Terrorism By Homebuilt?
Canadian prosecutors want the book thrown at a Quebec pilot whose beef against a utility company turned into what some suggested was an act of domestic terrorism using an Aerocruiser homebuilt, a kit aircraft he designed. Government lawyers have asked for the full 10-year maximum sentence on “mischief” charges against Normand Dubé, who came close to shutting down Quebec’s entire power grid. He did succeed in cutting power to 180,000 Hydro Quebec customers, including a large Montreal hospital, but he could have potentially shut off the power for eight million customers. Federal officials were so spooked by Dubé’s plot they were granted a rare publication ban on the details over national security concerns. Most of Dubé’s trial was held in secret sessions and he was found guilty in September. Transcripts of the trial are heavily redacted. He will be sentenced Dec. 10.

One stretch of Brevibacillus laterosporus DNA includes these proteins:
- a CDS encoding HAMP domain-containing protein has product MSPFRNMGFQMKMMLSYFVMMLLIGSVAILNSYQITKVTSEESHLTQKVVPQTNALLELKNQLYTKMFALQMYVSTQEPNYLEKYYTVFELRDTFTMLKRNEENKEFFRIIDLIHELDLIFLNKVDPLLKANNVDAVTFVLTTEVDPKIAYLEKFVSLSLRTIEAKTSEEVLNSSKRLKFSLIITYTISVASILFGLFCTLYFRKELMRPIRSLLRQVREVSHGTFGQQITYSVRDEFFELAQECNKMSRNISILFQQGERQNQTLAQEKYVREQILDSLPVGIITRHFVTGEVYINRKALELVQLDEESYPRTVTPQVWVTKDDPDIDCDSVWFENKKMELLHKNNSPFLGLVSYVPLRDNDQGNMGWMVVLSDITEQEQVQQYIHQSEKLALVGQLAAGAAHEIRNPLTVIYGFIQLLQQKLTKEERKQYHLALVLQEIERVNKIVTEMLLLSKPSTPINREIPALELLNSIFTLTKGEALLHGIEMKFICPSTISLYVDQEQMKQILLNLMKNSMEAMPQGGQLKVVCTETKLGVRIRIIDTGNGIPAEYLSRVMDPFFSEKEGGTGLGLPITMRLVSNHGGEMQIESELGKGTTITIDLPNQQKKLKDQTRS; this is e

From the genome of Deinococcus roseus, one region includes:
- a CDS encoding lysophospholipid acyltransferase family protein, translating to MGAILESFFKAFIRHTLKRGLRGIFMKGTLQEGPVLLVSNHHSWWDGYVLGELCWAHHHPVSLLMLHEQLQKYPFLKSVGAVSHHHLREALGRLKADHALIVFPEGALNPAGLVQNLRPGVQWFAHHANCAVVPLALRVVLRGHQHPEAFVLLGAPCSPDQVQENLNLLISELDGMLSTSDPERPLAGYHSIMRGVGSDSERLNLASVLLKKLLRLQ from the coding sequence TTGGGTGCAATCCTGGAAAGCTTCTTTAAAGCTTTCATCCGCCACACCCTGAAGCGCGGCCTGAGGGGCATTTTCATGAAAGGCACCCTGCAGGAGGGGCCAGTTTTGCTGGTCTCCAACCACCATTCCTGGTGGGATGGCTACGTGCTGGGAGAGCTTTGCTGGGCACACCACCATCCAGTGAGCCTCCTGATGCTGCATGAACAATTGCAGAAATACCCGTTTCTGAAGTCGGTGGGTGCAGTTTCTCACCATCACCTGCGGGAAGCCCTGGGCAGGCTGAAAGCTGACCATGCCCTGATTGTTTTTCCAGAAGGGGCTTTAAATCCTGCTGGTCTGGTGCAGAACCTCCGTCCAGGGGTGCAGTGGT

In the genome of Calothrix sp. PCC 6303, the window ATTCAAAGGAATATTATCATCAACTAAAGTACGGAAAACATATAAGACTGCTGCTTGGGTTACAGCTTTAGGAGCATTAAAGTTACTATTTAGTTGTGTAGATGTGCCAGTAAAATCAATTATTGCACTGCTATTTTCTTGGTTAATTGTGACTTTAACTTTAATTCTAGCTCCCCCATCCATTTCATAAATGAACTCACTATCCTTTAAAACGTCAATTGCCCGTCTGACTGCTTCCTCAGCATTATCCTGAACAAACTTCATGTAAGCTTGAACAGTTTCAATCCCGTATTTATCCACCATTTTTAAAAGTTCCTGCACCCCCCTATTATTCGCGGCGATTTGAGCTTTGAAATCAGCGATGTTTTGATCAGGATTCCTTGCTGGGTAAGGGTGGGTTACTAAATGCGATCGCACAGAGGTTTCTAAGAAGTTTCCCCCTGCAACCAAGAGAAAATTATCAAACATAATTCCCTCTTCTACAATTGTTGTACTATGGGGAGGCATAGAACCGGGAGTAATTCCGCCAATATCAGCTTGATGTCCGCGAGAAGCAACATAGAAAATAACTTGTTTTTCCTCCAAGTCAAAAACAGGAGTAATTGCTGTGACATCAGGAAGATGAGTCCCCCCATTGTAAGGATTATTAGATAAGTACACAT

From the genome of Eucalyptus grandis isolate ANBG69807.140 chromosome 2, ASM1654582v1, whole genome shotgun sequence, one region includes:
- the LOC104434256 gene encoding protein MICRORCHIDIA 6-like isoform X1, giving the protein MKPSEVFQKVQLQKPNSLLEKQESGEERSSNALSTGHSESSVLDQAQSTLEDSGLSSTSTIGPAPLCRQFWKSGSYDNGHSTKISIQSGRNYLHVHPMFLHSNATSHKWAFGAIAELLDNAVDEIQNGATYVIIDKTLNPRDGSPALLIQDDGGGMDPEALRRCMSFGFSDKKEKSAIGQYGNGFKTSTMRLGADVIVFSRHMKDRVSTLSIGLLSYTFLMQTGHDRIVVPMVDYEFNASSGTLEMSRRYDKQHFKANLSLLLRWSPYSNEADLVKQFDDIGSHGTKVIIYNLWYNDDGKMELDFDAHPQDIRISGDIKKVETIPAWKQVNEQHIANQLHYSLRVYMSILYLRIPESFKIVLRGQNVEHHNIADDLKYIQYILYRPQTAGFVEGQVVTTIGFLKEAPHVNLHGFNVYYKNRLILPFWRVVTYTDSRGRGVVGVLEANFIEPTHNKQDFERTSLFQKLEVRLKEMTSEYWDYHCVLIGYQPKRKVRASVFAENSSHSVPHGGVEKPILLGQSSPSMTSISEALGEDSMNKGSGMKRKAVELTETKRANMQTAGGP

Although the precise details have been kept confidential, it’s apparent Dubé dropped something on power lines from the aircraft that caused massive short circuits that rippled through the system. Hydro Quebec staff were able to isolate the problems and limit their effect but a system-wide failure was apparently narrowly averted. “The (power) lines that were designated in this attack were the jugular and the spinal column of Hydro-Québec’s network,” Crown Prosecutor Steve Baribeau told a court in St-Jerome. “What terrorist wouldn’t dream of doing what Mr. Dubé did?” Dubé’s lawyer argued that because he wasn’t ideologically motivated the sabotage couldn’t be considered terrorism. The court was told Dubé had a long-standing dispute with the utility and a track record for taking action on his complaints. He is currently facing criminal charges for allegedly burning down the house of a municipal official over a property valuation and using a Molotov cocktail against another civic employee.